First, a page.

Few people know the way to properly use these words. (See what I did there—if not, you will). The term few should be used when talking about objects that can be numbered. The term less should be used when discussing a non-specific quantity of something.

Mary had only a few dollars in her wallet.

Mary made significantly less money than her friends.

Accept means to receive something, while except means to exclude something. Accept is a verb. Except is a preposition meaning “other than.”

Mary gladly accepted a scholarship from State University.
Mary liked every class she took at State University except Western Civilizations.

These are the two words I most frequently see misused. Affect is a verb and means impacting or influencing. Effect is a noun and is the result of the impact or influence. To affect something is to produce an effect in that thing. For example,

Mary was affected greatly by her mother’s death.
The death of Mary’s mother had a great effect on Mary.

Alot/a lot
Alot is not a word (allot means something different); a lot means many. I personally was told years ago never to use the term “a lot,” so I don’t. If you feel inclined to use it, please make sure to use two words.

Mary used a lot of highlighters during her final exams.

These are personal pet peeves of mine. Watch a 30 minute news cast and I bet you will count at least 5 times where these words are misused. The term anxious means concerned about a future happening. The term eager means excited about future happening.

Mary eagerly awaited the day she would graduate from college.
Mary anxiously waited for the results of her skin cancer screening.

Ascent means the action of climbing or rising. Assent means agreement.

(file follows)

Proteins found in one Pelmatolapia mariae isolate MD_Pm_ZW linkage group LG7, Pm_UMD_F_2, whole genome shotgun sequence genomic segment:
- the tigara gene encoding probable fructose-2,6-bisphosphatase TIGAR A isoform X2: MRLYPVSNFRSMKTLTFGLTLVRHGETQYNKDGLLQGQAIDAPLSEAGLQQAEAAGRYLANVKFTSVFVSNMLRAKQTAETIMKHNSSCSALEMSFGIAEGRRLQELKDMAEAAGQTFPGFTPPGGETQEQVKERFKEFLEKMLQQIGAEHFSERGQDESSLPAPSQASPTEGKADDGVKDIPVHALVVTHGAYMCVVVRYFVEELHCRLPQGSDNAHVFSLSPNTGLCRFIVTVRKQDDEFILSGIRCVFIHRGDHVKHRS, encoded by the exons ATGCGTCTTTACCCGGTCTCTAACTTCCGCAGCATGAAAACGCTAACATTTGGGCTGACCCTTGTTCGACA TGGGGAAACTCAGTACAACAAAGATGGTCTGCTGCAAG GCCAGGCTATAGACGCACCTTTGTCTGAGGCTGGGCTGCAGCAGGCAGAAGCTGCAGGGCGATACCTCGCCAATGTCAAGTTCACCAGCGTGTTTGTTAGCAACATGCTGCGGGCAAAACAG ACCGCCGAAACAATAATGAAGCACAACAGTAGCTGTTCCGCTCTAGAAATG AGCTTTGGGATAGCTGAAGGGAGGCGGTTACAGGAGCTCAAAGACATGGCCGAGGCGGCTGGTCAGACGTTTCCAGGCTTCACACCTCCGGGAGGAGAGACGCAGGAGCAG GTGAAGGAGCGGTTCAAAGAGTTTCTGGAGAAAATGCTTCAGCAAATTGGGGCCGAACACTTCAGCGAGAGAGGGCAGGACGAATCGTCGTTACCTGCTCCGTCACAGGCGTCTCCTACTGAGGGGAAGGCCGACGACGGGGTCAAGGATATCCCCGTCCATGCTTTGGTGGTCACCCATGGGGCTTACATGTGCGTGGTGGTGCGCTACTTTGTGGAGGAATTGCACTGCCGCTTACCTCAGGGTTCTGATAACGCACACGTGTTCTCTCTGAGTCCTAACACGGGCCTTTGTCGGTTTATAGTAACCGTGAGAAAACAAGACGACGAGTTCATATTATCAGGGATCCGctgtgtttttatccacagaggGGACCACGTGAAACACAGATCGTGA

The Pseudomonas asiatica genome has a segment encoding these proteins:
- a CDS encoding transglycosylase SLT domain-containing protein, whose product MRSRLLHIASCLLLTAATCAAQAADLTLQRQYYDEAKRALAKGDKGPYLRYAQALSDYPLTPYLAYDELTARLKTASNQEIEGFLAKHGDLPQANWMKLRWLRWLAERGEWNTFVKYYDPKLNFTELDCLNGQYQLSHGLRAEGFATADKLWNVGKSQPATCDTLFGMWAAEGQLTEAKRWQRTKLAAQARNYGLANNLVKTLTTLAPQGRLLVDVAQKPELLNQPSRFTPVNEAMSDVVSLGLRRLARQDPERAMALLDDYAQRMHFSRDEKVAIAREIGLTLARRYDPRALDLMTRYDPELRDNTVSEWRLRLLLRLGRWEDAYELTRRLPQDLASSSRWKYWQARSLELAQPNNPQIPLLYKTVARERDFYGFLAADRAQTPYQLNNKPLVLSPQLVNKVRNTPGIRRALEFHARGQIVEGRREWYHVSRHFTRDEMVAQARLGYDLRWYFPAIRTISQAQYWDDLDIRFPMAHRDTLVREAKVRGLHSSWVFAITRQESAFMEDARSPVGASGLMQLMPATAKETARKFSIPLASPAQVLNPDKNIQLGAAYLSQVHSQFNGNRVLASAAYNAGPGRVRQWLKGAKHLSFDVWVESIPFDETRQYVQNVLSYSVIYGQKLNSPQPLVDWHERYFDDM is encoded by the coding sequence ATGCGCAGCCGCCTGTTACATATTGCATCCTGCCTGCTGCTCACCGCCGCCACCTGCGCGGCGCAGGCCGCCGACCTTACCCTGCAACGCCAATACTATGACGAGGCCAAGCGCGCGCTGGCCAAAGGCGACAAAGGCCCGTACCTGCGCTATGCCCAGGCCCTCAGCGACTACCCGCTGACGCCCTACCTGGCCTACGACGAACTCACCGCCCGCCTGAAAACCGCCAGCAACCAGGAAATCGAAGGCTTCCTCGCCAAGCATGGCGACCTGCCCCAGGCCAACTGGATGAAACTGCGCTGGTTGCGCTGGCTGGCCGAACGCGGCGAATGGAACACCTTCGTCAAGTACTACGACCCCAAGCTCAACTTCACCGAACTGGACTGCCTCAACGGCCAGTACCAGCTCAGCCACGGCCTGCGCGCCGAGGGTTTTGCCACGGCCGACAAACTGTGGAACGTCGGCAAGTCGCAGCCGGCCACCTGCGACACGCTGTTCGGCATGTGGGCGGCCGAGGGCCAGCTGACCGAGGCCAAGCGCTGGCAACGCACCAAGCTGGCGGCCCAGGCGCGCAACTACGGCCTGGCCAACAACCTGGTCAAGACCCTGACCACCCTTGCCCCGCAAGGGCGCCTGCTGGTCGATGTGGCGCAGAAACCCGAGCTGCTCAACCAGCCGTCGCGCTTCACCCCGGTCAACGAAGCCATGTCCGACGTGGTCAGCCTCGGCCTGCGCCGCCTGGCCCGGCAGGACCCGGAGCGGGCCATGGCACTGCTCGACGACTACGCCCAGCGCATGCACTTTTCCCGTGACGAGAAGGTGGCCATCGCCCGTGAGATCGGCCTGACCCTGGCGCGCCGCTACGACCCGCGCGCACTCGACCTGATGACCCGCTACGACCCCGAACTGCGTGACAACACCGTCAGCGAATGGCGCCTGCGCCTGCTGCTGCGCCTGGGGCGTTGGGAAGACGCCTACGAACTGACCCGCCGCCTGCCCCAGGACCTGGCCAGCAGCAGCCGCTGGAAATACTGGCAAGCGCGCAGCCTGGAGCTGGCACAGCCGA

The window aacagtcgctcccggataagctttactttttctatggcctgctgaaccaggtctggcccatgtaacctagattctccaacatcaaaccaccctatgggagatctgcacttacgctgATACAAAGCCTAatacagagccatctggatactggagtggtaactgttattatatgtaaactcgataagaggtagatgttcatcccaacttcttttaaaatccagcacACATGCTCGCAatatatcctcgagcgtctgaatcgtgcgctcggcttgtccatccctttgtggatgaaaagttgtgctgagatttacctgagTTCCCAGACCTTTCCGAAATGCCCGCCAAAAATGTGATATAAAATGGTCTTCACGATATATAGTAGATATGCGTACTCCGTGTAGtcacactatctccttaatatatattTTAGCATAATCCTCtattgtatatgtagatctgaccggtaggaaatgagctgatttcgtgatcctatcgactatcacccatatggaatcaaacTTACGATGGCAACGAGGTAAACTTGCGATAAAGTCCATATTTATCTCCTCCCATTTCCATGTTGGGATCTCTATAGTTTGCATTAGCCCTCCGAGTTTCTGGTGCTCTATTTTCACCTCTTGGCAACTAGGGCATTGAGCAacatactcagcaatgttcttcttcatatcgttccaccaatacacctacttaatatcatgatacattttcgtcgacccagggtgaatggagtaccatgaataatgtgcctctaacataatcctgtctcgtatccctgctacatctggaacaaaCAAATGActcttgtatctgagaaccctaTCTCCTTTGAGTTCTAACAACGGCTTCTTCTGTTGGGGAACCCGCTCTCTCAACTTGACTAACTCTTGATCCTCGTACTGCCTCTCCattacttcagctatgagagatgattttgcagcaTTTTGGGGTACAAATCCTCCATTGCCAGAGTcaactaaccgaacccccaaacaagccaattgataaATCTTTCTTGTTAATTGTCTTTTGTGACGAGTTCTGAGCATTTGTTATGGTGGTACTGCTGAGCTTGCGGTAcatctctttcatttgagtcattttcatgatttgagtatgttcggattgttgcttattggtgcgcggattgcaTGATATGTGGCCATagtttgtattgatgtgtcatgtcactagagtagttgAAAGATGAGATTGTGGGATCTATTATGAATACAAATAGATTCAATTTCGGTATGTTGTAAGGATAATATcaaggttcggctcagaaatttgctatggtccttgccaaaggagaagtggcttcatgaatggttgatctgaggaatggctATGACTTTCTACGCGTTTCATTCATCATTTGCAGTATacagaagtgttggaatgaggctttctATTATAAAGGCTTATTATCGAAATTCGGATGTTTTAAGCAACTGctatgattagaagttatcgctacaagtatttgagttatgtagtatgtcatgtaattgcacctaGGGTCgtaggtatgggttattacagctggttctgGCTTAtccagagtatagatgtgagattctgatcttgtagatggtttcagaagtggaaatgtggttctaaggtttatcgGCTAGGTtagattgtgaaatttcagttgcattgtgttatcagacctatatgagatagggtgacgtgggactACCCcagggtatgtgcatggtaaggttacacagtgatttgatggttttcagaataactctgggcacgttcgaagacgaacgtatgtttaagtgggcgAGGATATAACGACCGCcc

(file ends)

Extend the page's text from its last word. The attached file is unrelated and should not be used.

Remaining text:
Mary ascended the stairs to the lecture hall.
Mary assented to help her classmate study for the test.

These two also are often confused. Assure means convince. Ensure means to make certain.

Mary assured her mother that she would do well in her classes.
Mary’s mother hired a tutor to ensure that Mary did well in her classes.

The term elicit means to bring out. Illicit means illegal.

Mary sent an email to her professor to elicit a response about the date of the final examination.
Mary avoided parties where illicit activity might occur.

These are two more words that few people use properly. Lay (and its tenses—laid and laying) means to place. Lie (and its tenses—lay, lain and lying) means to recline.

Mary laid her purse on the table and walked to her bedroom.
After placing her purse on the table, Mary walked to her bedroom to lie down.

Thursday, September 6, 2012

Well Done, Weldon Firm

Earlier this week, on my way home from a very long day of depositions, I noticed a billboard for the Weldon Firm.  What caught my eye was not the advertisement itself, which, as expected, featured a picture of a smiling lawyer looking stately and sharp.  I was intrigued by the firm’s slogan:

                      “For a Job Weldon.”  

I want to hate this; but, in reality, I kind of love it.*  It’s definitely different from the traditional law firm slogans, which usually read something like “We Get Results” or “You Can Count on Us” or “A Law Firm You Can Trust,” all of which are generic and tell us absolutely nothing.

I hope others appreciate the Weldon Firm’s witty slogan too.  In a time when every lawyer is trying to distinguish himself, the Weldon Firm should be applauded for its outside-the-box thinking.  Why offer a boring slogan that looks and sounds like that of every other firm when you can use your name to create a catchy, clever slogan that people remember?  Well done, Weldon Firm.   

*I love word play and puns.  This love started early.  I distinctly remember being five when my father explained why "wet" and "whet" don't mean the same thing, even though they sound the same. (What a difference an “h” makes!)  This discussion came up in the context of an old folk song my father loved to sing, albeit poorly, “There’s a Hole in the Bucket.”